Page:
Johnay Davis, 20,  and Julian Williams, 22, had been with Christopher Porter-Bailey, 23, June 30, just after thousands of people had filled the area’s streets. In February, a jury convicted Porter-Bailey of charges including assault and second-degree robbery for kicking a woman in the face after he and Davis had attacked her, and Davis stole her purse.

In a video of the incident that received widespread attention, Davis can be seen robbing the woman, and Porter-Bailey kicks her as the victim lay on the sidewalk.

Davis pleaded to felony robbery Monday, March 3 in San Francisco Superior Court, according to Alex Bastian, a spokesman for the District Attorney’s office. Several other charges were dismissed. She’s expected to receive a strike on her record, one year in jail on top of the time she’s already served, and three years of probation.

Williams pleaded to assault with great bodily injury and grand theft from a person, Bastian said. Both are felonies. Several charges against him also were dismissed.  He’s expected to be sentenced to three years of probation.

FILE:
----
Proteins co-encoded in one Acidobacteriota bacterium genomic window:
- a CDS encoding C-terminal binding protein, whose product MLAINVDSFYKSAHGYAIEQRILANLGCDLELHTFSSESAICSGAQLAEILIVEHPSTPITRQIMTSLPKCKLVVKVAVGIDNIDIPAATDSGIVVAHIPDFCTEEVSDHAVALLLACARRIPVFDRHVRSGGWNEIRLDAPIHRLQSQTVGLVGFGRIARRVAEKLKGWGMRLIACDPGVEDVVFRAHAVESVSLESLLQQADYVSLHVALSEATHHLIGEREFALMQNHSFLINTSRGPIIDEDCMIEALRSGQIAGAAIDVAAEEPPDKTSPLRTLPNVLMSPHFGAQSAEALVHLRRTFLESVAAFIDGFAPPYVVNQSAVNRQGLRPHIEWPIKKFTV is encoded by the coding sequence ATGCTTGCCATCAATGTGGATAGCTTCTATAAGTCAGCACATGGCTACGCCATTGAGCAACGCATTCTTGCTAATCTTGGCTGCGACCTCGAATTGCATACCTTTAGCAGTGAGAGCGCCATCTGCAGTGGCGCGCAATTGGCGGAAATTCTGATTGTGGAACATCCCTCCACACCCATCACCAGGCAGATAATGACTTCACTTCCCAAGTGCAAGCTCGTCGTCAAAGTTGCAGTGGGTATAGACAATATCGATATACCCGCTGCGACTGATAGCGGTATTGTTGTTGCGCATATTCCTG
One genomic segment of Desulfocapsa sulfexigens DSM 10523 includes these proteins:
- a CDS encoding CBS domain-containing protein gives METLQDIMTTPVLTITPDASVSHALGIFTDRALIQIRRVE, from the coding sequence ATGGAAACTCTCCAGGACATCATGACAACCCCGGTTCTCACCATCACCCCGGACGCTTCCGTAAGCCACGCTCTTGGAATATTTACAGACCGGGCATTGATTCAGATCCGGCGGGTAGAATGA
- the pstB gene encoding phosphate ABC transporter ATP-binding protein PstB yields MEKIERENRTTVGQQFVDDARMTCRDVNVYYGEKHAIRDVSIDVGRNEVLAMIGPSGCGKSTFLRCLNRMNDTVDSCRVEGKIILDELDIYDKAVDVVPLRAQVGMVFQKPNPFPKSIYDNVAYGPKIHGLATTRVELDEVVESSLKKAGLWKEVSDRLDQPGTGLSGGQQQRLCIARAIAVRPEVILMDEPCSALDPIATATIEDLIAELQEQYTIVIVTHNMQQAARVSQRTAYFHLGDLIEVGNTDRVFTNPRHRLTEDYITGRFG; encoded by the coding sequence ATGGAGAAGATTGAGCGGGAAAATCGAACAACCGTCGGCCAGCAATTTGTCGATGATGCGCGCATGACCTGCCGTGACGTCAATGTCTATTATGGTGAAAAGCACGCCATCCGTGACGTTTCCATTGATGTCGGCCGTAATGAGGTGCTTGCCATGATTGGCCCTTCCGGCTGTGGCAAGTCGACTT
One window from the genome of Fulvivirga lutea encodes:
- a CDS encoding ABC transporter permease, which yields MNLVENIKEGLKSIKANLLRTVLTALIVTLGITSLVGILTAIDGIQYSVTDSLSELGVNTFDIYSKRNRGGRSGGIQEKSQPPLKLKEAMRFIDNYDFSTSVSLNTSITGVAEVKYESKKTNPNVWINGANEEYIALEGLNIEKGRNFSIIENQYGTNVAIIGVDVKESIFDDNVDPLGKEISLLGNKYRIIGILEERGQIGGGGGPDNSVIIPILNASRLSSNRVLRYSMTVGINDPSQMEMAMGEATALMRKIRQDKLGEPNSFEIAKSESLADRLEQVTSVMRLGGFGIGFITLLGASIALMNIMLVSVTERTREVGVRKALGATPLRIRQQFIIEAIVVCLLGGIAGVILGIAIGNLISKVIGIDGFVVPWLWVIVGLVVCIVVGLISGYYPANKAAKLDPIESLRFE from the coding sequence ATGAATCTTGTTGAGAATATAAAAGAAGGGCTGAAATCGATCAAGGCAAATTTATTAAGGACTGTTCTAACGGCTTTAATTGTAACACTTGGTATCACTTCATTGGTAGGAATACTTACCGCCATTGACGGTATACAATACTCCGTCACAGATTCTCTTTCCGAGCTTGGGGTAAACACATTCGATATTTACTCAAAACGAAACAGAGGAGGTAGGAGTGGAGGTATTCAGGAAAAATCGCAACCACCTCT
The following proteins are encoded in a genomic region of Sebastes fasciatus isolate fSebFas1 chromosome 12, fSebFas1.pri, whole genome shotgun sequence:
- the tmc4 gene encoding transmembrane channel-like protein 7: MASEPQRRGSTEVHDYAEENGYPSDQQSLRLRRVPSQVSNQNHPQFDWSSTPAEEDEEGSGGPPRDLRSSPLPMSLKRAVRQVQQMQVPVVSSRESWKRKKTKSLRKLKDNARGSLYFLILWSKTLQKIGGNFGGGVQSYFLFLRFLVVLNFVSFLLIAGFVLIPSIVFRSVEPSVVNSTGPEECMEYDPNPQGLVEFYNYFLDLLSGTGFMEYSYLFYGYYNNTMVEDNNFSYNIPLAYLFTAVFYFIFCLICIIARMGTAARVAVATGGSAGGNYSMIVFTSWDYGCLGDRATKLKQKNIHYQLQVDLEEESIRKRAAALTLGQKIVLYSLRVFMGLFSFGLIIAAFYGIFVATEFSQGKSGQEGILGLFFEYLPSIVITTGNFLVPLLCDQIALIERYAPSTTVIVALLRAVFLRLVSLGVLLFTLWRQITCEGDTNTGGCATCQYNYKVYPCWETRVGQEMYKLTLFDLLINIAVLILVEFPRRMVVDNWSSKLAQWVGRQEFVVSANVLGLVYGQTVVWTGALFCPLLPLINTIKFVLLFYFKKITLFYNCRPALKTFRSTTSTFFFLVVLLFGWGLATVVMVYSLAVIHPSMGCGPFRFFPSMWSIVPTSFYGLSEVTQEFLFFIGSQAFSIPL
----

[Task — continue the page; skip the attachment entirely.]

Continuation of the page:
Davis and Williams had both been in custody since shortly after they were arrested in June. Williams was released from custody after entering his plea. They are both set to be sentenced May 16.

A judge had already held the two to answer on several charges after a July preliminary hearing.

Deputy Public Defender Stephen Rosen, who’s representing Davis, and attorney Peter Furst, who’s represented Williams, didn’t respond to a requests for comment late Thursday afternoon (March 6). Williams couldn’t be reached.

Prosecutors have asked that Porter-Bailey be sentenced to eight years in prison when he next appears in court April 11.

All three defendants are from Oakland.

 

— Seth Hemmelgarn, March 6, 2014 @ 6:14 pm PST
Filed under: Uncategorized


Castro Walgreens set to be remodeled, nearby Market Street store could add liquor

The Castro Walgreens

The Castro Walgreens

As Walgreens officials seek community input about adding liquor sales to its store on upper Market Street in San Francisco, the company is planning to completely revamp its store at 18th and Castro Streets in the heart of the city’s gay business district.